These products address the issues of mood changes such as, anxiety, apathy, irritability or increased depression during perimenopause.  As mentioned above, the decrease in estrogen levels are the catalyst to all the mood and emotional changes that most women experience during perimenopause and menopause. Lower hormone levels directly affect physical and emotional wellbeing.

Cal/Mag with Boron and Mineral Complex:
These products address the issue of Bone Loss. With declining estrogen levels, you start to lose bone more quickly than you replace it, increasing your risk of osteoporosis.

Ox Redux and Cardiotone + CoQ10.
These products address the issue of changing cholesterol levels. Declining estrogen levels may lead to unfavorable changes in your blood cholesterol levels, including an increase in low-density lipoprotein (LDL) cholesterol — the "bad" cholesterol — which contributes to an increased risk of heart disease. At the same time, high-density lipoprotein (HDL) cholesterol — the "good" cholesterol — decreases in many women as they age, which also increases the risk of heart disease.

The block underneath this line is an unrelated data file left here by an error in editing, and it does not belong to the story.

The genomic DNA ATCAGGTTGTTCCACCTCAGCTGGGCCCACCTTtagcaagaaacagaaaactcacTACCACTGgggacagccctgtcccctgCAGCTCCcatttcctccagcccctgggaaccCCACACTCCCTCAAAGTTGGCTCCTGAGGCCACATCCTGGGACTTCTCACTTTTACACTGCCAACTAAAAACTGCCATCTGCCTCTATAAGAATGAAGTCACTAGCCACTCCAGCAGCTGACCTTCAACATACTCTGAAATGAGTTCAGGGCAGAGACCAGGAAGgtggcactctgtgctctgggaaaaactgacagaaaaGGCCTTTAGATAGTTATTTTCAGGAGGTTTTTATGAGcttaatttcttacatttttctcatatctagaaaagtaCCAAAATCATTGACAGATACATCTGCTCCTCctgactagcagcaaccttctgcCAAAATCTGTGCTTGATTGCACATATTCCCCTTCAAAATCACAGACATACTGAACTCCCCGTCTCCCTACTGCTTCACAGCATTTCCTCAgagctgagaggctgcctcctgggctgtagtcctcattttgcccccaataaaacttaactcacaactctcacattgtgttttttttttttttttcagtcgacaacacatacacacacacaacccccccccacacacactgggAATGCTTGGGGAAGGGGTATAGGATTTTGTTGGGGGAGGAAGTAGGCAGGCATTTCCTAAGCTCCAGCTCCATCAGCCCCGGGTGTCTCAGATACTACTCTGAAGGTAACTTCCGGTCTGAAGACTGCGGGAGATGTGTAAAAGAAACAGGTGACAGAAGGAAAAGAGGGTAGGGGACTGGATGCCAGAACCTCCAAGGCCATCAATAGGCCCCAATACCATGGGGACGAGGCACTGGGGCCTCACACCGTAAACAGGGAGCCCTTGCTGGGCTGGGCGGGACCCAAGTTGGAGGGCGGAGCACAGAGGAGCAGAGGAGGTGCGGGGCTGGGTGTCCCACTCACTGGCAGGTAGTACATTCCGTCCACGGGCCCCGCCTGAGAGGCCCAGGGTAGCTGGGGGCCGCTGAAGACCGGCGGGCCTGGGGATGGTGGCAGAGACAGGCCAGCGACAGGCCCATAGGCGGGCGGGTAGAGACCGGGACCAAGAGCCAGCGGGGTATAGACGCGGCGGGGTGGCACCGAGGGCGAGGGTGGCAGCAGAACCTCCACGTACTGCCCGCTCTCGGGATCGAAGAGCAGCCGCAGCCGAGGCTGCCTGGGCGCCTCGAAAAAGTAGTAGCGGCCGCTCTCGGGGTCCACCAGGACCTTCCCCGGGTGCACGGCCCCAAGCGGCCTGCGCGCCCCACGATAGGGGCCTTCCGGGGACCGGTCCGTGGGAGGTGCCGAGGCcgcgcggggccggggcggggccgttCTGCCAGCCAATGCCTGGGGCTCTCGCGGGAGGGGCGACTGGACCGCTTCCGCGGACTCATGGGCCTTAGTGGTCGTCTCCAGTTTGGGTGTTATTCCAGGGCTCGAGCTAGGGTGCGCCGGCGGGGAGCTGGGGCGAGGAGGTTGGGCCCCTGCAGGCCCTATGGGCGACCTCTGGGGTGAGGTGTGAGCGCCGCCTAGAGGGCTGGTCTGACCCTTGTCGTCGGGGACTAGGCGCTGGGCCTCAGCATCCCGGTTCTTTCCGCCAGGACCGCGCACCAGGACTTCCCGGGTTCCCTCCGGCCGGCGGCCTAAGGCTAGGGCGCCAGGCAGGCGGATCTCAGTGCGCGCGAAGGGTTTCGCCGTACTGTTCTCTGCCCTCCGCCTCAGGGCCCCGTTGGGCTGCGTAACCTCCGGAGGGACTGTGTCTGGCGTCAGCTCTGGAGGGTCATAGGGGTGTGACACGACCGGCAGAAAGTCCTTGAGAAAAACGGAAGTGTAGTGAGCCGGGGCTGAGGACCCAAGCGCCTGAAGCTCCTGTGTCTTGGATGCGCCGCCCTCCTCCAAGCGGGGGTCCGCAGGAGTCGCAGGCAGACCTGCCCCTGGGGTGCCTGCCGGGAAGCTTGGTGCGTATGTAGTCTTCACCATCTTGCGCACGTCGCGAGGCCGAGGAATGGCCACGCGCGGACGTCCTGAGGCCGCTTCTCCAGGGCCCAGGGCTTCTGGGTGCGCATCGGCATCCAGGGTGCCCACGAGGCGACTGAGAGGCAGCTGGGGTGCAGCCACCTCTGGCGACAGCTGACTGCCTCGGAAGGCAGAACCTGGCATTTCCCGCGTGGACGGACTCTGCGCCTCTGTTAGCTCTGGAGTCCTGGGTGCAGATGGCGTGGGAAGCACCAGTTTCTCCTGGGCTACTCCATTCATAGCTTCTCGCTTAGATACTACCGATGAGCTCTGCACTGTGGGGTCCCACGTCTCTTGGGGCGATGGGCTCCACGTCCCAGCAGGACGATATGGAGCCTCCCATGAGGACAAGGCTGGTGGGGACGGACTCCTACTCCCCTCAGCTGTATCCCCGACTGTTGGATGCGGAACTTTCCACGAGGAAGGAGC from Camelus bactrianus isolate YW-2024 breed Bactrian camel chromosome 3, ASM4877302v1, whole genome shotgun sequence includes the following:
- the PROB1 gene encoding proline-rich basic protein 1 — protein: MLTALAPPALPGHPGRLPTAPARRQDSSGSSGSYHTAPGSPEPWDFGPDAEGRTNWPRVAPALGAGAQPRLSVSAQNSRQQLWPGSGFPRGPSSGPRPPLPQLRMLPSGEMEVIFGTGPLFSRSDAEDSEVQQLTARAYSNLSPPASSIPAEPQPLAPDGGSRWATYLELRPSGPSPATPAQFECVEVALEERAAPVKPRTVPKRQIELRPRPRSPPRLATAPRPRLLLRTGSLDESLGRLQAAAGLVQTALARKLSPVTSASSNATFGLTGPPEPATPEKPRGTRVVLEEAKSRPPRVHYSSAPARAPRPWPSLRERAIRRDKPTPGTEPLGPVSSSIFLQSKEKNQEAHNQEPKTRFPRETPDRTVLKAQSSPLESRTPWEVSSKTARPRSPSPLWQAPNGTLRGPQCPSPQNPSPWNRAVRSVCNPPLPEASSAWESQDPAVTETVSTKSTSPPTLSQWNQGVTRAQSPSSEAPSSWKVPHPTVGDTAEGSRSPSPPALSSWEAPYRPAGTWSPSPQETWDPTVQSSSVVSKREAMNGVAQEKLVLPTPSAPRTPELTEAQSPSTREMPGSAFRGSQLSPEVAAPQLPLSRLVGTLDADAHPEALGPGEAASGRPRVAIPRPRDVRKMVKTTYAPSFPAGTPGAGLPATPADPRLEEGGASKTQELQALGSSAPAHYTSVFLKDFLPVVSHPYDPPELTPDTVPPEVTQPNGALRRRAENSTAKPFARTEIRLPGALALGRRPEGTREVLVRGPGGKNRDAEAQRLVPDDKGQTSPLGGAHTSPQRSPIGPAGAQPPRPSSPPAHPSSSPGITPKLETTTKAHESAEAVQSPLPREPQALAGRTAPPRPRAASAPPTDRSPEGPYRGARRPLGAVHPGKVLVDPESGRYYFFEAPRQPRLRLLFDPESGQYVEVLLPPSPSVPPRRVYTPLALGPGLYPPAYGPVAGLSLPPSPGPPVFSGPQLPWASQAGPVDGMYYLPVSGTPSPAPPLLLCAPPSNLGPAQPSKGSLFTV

Also recommended:
ADR Complex | Adaptostym |Age-Defi | Energi | Female Gland Balance | Sugar Control

Click here to check out all our all natural female health and menopause support formulas